Recipe #1: DukeWorthy™ Seattle Double Sourdough: A Duke’s Tradition

Clam chowder

Duke’s at Home Recipe Series:

My love of San Francisco and its famous sourdough bread is why every meal at Duke’s begins with a basket of this delicious, warm delight, served with fresh Darigold butter. It’s also why we own our exclusive Double Sourdough recipe, developed just for Duke’s.

Sourdough bread is a true flavor experience. Soft, airy, perfectly sour inside and with a crispy brown crust, blistered by the heat of a hot oven.

This delicious slice of heaven has been in our restaurants since I opened the first Duke’s Chowder House in Seattle in 1977. The search for the perfect sourdough bakery took years. At one point I was having sourdough flown from a bakery in San Francisco! Finally, we teamed up with The Essential Bakery Company, one of the few large-scale bakeries remaining in Seattle that produces “true” sourdough bread. And now, you can make this special treat at home. I’ll show you how.

First, a warning: Many operations these days use “sourdough flavoring” in their bread instead of allowing the starter to ferment over a period of days as tradition demands. Not this recipe, or at Duke’s. Sometimes great flavor takes time. This one is worth the wait.

If you already have an active and healthy sourdough starter, feel free to use it here. Otherwise, you’ll need to get a starter going. It’s not hard, but it will take about a week before you can get baking.

Double Sourdough Bread

Day 1: Mix 1 cup of flour and 1¼ cups of cool water in a medium-sized bowl. Mix the two ingredients just until they come together. Cover with a towel or plastic wrap and let stand at room temperature.

Day 2: Remove 1 cup of the starter and discard it. (It seems odd, but it needs to be made with the larger amounts, though in the end, only about ½ is needed.) Add ½ cup cool water and ½ cup flour to the remaining starter and mix just until it comes together. Repeat this process for days 3, 4, 5 and 6. Your starter should become more bubbly and alive day by day.

On the seventh day, it will be ready to use.

If you want to keep your starter going: On Day 7, remove a cup of the starter, but instead of throwing it out, keep it. This will be the starter you’ll use in your bread.

If you’re not going to bake with it, discard it as usual and follow the directions from Day 2. Cover and let your starter stand at room temperature for 3 hours. Now you can put it into the refrigerator. You’ll still need to feed it about once a month (minimum), using the instructions from Day 2 to keep it alive. When it’s time to feed your starter, remove it from the refrigerator and let it stand at room temperature for about 2 hours. Then follow the directions from Day 2.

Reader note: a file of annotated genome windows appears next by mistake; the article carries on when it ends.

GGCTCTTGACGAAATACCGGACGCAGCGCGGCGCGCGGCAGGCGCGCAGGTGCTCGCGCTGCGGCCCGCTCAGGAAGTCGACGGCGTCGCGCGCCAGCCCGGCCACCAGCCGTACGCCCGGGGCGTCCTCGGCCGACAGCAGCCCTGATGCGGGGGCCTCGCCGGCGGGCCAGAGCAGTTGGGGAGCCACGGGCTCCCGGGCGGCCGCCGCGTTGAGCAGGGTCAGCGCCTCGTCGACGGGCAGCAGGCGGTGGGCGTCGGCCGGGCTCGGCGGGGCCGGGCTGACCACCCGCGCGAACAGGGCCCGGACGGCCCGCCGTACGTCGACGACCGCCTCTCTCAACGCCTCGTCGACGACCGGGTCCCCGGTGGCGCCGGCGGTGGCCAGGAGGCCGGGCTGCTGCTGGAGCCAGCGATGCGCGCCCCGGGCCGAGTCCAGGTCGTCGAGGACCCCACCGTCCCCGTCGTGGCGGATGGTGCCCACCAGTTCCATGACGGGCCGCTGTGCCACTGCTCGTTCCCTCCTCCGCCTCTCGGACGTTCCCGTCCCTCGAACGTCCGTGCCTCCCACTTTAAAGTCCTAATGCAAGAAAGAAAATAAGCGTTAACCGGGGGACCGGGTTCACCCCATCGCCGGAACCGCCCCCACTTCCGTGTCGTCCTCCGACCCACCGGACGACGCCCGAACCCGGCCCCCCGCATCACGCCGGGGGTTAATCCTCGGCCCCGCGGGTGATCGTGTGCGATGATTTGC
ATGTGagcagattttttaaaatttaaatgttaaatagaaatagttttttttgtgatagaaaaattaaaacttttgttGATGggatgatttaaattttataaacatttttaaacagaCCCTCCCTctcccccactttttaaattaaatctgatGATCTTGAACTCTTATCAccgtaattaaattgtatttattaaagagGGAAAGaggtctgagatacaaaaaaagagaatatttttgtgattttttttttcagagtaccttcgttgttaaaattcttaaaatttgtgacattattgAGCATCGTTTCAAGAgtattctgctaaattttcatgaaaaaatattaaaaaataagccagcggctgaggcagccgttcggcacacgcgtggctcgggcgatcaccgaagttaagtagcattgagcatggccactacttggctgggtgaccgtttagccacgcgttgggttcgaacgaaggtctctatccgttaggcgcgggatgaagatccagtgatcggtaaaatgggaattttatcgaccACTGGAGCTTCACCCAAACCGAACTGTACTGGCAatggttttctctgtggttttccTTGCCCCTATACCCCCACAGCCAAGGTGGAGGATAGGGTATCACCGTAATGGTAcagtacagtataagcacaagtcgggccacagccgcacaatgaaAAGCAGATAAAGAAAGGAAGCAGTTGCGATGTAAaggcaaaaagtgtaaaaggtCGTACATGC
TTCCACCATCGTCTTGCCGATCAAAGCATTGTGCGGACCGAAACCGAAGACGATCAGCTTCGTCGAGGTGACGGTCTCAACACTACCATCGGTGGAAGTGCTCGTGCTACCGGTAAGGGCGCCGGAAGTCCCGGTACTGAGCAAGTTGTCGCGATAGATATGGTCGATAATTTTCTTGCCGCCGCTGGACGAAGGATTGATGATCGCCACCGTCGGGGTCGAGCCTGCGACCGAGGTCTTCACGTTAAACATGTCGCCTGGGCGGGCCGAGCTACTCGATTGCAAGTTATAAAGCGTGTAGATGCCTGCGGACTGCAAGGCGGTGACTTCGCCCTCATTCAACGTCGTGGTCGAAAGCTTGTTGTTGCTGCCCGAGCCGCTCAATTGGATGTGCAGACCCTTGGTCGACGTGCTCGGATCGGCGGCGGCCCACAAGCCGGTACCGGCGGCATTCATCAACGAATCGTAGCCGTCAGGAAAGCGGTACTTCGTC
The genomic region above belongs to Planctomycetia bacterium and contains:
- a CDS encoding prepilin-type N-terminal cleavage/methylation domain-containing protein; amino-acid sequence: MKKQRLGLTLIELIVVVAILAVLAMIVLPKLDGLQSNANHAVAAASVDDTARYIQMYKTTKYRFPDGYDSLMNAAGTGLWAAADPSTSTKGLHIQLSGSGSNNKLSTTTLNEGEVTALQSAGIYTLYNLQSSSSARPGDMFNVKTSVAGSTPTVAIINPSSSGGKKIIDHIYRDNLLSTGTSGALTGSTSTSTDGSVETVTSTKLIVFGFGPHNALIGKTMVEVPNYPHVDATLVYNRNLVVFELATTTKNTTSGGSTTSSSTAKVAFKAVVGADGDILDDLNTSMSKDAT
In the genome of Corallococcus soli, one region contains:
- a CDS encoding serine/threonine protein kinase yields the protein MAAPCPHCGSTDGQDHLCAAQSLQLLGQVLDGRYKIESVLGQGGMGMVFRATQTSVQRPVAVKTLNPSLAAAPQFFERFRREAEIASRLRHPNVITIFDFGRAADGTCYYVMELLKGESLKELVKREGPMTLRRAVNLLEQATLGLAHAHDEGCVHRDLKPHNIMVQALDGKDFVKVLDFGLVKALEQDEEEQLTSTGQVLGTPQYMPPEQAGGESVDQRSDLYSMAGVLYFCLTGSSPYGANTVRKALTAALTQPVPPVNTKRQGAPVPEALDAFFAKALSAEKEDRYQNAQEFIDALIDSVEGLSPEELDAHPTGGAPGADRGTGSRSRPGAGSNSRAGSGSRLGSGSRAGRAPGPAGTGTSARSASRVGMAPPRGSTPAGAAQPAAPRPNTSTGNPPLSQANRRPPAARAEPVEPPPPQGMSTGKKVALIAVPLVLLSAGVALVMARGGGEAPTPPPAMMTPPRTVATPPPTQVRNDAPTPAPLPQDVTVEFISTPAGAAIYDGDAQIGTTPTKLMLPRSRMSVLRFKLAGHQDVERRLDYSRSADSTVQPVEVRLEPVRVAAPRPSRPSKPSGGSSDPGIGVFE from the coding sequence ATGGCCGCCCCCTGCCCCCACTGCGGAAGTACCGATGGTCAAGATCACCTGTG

Now, let’s get baking:


  • 6 cups bread flour
  • 3 cups lukewarm water
  • 1 tablespoon salt
  • ½ teaspoon rapid rise yeast
  • 1 cup of sourdough starter


If you are mixing by hand:

  • Combine all the ingredients in a large bowl just until it all comes together.
  • Turn it out on the table and knead for about 12 minutes.

If you are mixing in a mixer:

  • Combine all the ingredients in the bowl of the mixer, fitted with the dough hook, and mix about 4 minutes on slow, then 6 minutes on fast.
  • Cover and let rest for 30 minutes.

Let the dough rise at room temp about 2 hours or until you can leave an indentation with your finger. The dough should rise until 1½ times its original volume.

Divide the dough in half. Gently press the gas out of each piece, and shape each piece into a ball.

Pre-heat the oven to 450º. If you have a baking stone, preheat the stone along with the oven.

With a spritzer, spray the inside of the oven every minute or so for the first 10 minutes.

Bake the loaves for 35-40 minutes or until they are golden brown.

Enjoy warm with a lovely hunk of fresh butter.

For more recipes, go to Duke’s at Home Recipe Series in the Duke’s Blog section of the website. (Click Here)


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